The Valferana vineyard, about 8 hectares in size, contains volcanic soil and is found at around 360 meters in altitude. The aromas that I picked up were red fruit, cloves, and black olive while the flavors were spicy, earthy and cranberry.
The Molsino vineyard has quite different growing conditions with more sunshine, a higher altitude (of 530 meters), but the same type of soil. These sunny conditions cause the grapes to ripen quicker and be harvested sooner. Typically this terroir creates a more intense wine similar to Barolo. I’d agree that this wine did seem a little more bold with the aromas of earth, spice, leather and violets. There were more tannins and then a cherry flavor. Neil found it to be more acidic too.
Since these wines were all newly bottled, it was suggested that we slowly sip the wines and then periodically come back to them. Once I began revisiting the wines, they all started to change a bit. The rosato was more floral and then more fruity with peaches, strawberries and pears. The second wine surprised me with it’s changes to a licorice aroma and distinct cinnamon flavors. The Valferana was changing to cherry but there was still spice. I didn’t notice a change to the Molsino wine.
While we were all sitting there discussing our notes and the tour, we talked about how the red wines will need to wait 7-8 years to be ready to drink once they are released. This is a different spin on wine tasting than I’m used to. In this scenario, it’s about tasting the wine and being able to predict how it will be in the future after the wine has started to evolve. I have found its possible to determine some aromas but pretty difficult to gauge the flavors of the wine today.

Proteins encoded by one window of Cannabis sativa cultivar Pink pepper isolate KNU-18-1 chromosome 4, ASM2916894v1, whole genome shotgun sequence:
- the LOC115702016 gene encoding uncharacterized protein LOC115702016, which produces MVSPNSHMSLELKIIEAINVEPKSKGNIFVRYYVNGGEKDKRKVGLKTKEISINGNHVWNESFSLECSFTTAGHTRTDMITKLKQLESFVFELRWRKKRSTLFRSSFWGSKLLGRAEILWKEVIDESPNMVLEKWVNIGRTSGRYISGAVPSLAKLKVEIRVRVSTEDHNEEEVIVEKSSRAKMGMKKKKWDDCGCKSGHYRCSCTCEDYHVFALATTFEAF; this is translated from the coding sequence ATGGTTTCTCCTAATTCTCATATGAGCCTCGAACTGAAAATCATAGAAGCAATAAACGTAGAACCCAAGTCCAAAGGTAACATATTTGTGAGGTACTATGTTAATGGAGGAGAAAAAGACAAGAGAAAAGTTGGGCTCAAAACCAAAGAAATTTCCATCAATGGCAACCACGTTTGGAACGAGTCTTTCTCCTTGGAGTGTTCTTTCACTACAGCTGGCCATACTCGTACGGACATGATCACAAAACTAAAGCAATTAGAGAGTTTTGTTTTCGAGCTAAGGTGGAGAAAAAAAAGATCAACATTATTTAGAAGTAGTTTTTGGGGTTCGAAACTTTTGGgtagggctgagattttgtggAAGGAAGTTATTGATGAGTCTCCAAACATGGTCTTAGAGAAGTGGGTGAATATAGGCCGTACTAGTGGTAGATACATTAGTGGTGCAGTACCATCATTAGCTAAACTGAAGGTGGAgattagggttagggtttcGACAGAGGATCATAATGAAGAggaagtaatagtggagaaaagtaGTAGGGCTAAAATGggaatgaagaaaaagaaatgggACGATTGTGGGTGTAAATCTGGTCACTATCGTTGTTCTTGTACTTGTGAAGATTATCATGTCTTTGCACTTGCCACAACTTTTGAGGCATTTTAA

During the tour, we were discussing the wineries clientele and how this wine is all purchased in advance. This meant, we weren’t able to take anything home that day. It’s also incredible to realize that on these vintages that produced less wine that there was less wine to go around. Well, that’s all part of the wine adventure. It’s necessary to just take what’s available and savor every drop. And for those people receiving Conterno’s wine from Nervi, I’m sure they’ll do just that. Pretty cool to get to experience this piece of wine culture since we “know a guy!” Thanks again to Matteo for taking us here. Now it’s time for lunch in their restaurant.
On our way to lunch we were able to stop in the wine cellar, built in 1850. The 15 degree cellar was refreshing and beautifully filled with wine. There were wines from Piemonte, Rieslings, Champagnes, and plenty of magnums! What a great way to finish out our wine tour at Nervi Conterno!